Last updated: March 20, 2018
The 2017 Jeffrey M. Trent Lecture in Cancer Research
Bringing Genomics to the Pediatric Oncology Clinic: Diagnosis, Treatment Selection and Rational Clinical Trial Design
The National Human Genome Research Institute's Division of Intramural Research will present the 13th Jeffrey M. Trent Lecture in Cancer Research on Wednesday, Sept. 6, 2017, at the Lipsett Amphitheater, Building 10 (Clinical Center), on the National Institutes of Health (NIH) Bethesda campus. Katherine A. Janeway, M.D., MMSc, the clinical director of the Solid Tumor Program for the Dana Farber-Boston/Children's Cancer and Blood Disorders Center, will deliver the lecture Bringing Genomics to the Pediatric Oncology Clinic: Diagnosis, Treatment Selection and Rational Clinical Trial Design.
About Dr. Janeway
Katherine A. Janeway, M.D., MMSc, is a senior attending physician in pediatric hematology-oncology at the Dana-Farber Cancer Institute/Boston Children's Cancer and Blood Disorders Center, and an assistant professor of pediatrics at the Harvard Medical School. Her primary areas of research focus are: 1) understanding the application of cancer genomics to the pediatric oncology clinic and 2) identifying central oncogenic mechanisms, novel drug targets and new therapeutics for pediatric sarcomas - specifically gastrointestinal stromal tumor (GIST) and osteosarcoma - diseases in pediatric oncology particularly in need of scientific and clinical advances.
Dr. Janeway is the clinical director of the Solid Tumor Program for the Dana Farber-Boston/Children's Cancer and Blood Disorders Center, and is responsible for programmatic initiatives that allow the best standard and clinical trial options for patients with solid tumors. As vice chair of the Children's Oncology Group Bone Tumor Committee, she is involved in setting the clinical research agenda, and guiding protocol development for collaborative studies in the childhood bone tumors Ewing sarcoma and osteosarcoma. She sits on national and local committees charged with bringing the power of genomic characterization to patient care.
Dr. Janeway also leads the GAIN Consortium, a clinical sequencing consortium running a cohort study in pediatric solid tumors and is the co-chair of the Target and Agent Prioritization Committee for the National Cancer Institute Pediatric MATCH study. She is the chair elect of the ASCO Cancer Research Committee and is on the TAPUR Study Steering Committee.
Dr. Janeway received her M.D. from the Harvard Medical School in 2000 and a Master of Medical Science degree from the Harvard Medical School in 2008. She completed her residency in pediatrics at Boston Children's Hospital, where she later served as chief resident. Dr. Janeway then completed her fellowship in pediatric hematology-oncology at the Dana-Farber Cancer Institute/Boston Children's Hospital, where she joined the staff in 2007.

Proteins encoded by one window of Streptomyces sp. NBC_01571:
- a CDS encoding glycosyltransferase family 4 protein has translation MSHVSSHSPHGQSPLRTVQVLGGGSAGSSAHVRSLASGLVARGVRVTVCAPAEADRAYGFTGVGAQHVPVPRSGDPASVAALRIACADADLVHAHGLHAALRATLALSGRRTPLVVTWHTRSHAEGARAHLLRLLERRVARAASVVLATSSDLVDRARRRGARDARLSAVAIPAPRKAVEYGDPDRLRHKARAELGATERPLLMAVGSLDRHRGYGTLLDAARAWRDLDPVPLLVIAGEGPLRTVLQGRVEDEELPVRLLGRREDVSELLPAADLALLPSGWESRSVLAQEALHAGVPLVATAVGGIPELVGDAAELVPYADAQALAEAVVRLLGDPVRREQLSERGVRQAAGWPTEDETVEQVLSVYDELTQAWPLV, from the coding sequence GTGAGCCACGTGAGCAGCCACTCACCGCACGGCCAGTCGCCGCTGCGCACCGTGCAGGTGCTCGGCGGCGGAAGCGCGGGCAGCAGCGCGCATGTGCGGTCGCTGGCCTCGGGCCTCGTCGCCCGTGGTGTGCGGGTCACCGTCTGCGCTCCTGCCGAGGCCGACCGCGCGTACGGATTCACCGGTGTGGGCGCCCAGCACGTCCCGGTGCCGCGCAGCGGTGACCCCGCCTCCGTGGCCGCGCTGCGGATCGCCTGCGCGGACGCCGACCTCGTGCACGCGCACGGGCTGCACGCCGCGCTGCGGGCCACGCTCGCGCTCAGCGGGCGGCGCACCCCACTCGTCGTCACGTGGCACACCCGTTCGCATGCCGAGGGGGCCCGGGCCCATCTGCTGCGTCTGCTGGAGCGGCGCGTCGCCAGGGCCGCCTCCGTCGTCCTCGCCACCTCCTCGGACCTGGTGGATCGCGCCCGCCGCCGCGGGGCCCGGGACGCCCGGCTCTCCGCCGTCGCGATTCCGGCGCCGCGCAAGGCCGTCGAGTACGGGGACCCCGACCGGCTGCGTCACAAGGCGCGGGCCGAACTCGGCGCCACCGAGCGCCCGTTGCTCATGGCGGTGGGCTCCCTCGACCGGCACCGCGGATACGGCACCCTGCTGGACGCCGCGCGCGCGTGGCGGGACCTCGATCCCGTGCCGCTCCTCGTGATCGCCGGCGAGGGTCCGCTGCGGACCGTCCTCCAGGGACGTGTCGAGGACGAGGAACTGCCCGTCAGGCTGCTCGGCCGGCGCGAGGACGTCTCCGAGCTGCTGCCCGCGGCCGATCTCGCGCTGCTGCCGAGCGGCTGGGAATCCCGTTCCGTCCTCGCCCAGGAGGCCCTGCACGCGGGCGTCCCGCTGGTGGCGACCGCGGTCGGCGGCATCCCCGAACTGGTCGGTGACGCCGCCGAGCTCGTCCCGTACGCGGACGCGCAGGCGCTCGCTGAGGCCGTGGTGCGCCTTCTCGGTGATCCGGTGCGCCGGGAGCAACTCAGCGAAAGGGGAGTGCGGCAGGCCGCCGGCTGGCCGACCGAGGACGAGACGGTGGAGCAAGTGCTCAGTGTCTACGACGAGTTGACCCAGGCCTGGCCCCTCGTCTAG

About the Jeffrey M. Trent Lectureship in Cancer Research
Jeffrey M. Trent, Ph.D., F.A.C.M.G, was the National Human Genome Research Institute's (NHGRI) founding scientific director, serving in this role for more than nine years. His leadership and vision were instrumental in establishing NHGRI's Division of Intramural Research as one of the premier research programs in the world devoted to genetics and genomics. In recognition of his significant contributions to the research environment at the National Institutes of Health (NIH), NHGRI established the annual Jeffrey M. Trent Lecture in Cancer Research in 2003. This lecture is given by a prominent cancer researcher who brings the kind of energy, creativity and enthusiasm to cancer research that Dr. Trent has exemplified throughout his career.
Dr. Trent received his undergraduate degree from Indiana University, Bloomington, and his M.S. and Ph.D. degrees in genetics from the University of Arizona, Tucson. Prior to joining NHGRI, he was the Emanuel N. Maisel Professor of Oncology and Professor of Radiation Oncology and Human Genetics at the University of Michigan, Ann Arbor. He also served as director of the Division of Cancer Biology, and director of basic sciences at the University of Michigan Comprehensive Cancer Center. In 1993, Dr. Trent came to NIH with Dr. Francis Collins to establish and direct its newly formed Division of Intramural Research. Following his departure from NHGRI, Dr. Trent became the founding president and research director of the Translational Genomics Research Institute (TGen) in Phoenix.
Dr. Trent's research has provided important insights into the genetic basis of cancer. He is the author of more than 350 manuscripts in the scientific literature, numerous book chapters, invited reviews, and has given hundreds of invited lectures. He has received numerous honors and awards, and has sat on the editorial boards of a dozen scientific publications. He specializes in developing and integrating novel "omic" technologies, in support of clinical decision support in oncology patients.
Dr. Trent continues to lead studies of the genetic basis of various complex diseases in humans, as well as leading TGen's canine hereditary cancer program.
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